As the coronavirus (COVID-19) outbreak continues, we're being urged to stay in-doors and avoid public places, which doesn't sound too bad. . . for the first few days. But after a little while working from home and being cooped up in-doors can take its toll both mentally and physically.
1. Eat Well
"We should never underestimate the role our diet plays in our immune function," says Wood. "There has never been a better time to 'eat the rainbow' and reduce our intake of processed sugars and refined carbs in order to support our immune system."
2. Prioritise Sleep
To give our bodies the best chance of fighting off illness, Sam recommends we should be aim to get at least 7 hours of quality sleep per night, "getting enough sleep is vital to our health. When we sleep our immune system releases cytokines, proteins that target inflammation and infection."
3. Reduce Stress
"I know times are testing. We're unsettled, many of us are out of routine and we're dealing with the unknown. In times like this, we need to focus on controlling the controllable and doing our best not to get overwhelmed by things outside of our control," says Wood. "Our bodies are far better equipped to fight sickness if they are not under stress. I know that with what's going on, this is easier said than done. However, I strongly encourage everyone to find something that helps you cope when things get a little too much. For me, it is walking my dog or having a dance party with Willow. For someone else, it might simply be watching an episode of their favourite TV show. Find what works for you and go with it."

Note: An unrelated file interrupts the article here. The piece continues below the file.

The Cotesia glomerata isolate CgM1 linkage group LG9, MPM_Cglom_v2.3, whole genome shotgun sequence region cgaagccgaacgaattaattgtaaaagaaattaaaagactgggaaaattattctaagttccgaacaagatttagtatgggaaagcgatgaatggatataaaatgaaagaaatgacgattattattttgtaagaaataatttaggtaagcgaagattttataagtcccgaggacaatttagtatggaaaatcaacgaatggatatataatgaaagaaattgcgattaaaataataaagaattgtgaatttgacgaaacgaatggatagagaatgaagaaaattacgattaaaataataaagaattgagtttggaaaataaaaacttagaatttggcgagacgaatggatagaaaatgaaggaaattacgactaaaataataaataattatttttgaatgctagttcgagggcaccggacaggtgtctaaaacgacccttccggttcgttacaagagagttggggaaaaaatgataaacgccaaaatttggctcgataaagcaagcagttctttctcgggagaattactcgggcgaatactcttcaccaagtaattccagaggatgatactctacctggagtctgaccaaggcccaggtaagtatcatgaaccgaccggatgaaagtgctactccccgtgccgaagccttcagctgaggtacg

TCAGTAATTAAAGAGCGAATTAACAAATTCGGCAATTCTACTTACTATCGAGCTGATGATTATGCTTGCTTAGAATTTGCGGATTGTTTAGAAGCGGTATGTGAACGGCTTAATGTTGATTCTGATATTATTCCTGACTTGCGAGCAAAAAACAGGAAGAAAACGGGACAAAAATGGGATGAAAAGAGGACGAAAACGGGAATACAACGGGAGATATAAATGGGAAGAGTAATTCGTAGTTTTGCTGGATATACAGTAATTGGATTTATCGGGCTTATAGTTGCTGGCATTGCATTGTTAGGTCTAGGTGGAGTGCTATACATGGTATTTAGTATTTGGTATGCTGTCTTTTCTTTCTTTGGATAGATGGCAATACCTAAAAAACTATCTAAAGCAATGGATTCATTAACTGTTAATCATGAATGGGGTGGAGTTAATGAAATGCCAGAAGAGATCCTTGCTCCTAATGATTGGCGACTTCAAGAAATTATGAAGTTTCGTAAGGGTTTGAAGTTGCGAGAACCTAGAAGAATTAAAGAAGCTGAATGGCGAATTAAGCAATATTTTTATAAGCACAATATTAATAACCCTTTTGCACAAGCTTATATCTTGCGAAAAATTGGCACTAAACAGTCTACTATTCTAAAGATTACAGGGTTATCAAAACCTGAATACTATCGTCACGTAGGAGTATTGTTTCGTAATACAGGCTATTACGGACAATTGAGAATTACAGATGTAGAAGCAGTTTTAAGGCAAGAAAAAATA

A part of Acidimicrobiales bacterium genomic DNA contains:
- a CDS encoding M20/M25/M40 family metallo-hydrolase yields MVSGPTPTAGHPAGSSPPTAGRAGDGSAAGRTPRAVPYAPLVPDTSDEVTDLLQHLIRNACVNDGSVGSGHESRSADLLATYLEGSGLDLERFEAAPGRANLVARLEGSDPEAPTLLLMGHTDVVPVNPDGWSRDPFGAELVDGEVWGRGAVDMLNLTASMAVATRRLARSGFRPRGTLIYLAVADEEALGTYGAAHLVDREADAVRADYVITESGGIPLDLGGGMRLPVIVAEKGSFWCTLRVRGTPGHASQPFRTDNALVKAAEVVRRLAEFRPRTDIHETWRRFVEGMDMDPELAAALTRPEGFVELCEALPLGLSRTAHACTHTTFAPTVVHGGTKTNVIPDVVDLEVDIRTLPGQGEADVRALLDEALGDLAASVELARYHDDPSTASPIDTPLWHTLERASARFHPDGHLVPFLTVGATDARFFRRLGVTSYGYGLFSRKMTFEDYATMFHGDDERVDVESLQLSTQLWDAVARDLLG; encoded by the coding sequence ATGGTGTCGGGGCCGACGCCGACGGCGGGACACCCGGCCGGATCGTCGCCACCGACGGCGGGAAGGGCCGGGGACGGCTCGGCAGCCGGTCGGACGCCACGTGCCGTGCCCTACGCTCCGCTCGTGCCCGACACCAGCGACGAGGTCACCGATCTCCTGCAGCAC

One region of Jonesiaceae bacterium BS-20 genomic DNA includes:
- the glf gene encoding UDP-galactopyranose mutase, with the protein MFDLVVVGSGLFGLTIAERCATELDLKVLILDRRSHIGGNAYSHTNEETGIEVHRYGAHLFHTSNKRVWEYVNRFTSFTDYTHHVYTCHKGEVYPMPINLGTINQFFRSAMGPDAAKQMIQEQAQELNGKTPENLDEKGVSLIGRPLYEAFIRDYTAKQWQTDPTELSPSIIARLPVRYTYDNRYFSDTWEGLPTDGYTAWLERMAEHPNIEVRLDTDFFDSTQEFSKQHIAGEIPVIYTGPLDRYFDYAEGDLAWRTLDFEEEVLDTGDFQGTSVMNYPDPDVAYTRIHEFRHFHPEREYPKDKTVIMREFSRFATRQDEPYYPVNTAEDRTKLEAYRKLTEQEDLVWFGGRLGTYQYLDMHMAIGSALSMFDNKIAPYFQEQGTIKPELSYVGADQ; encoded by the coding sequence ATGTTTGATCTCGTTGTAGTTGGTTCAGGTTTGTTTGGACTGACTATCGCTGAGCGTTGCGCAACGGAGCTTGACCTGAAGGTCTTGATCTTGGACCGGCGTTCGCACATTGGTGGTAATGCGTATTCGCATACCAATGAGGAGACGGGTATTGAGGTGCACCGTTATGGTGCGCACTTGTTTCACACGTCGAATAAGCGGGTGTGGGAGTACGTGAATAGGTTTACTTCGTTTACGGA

4. Move Your Body
Wood also recommends keeping active while you WFH, "research shows that exercise improves mental wellbeing. Whether it's 5 minutes or 35, make time to move your body every single day. I am offering free live workouts on my public Facebook page and my personal Instagram channel to help people keep active and hopefully healthy. Head there to stay up to date."
5. Look After Your Posture
"It's important if you are working from home, or spending longer at home than you usually would, that you don't forget about your posture. If you have a standing desk at work, see if you can take it home. If you're setting up a make-do desk, ensure you have your computer at a comfortable height so that you're not craning your neck. Sit up right, don't slouch and don't sit for too long! Get up, walk around, and have a stretch every hour or so. I know it's easy to crash on the couch or work from bed, but you'll regret it when the aches and pains come knocking."
6. Keep Stimulated
"If you're not working but you're practicing social isolation, you're in quarantine or you're actually unwell, don't forget to keep yourself stimulated," says Wood. "Read books, listen to podcasts, try that recipe you've always wanted to cook, watch a documentary, take up knitting . . . use this period as an opportunity to try something new or something you've been putting off."
7. Stay Connected
"Being cooped up at home can be isolating and for some people, quite lonely. Don't forget to reach out to your friends, family and loved ones to check in and make sure each other is ok. This is especially true for older people who are at higher risk of illness and are strongly encouraged to avoid socialising or going to public areas. Let's look out for each other."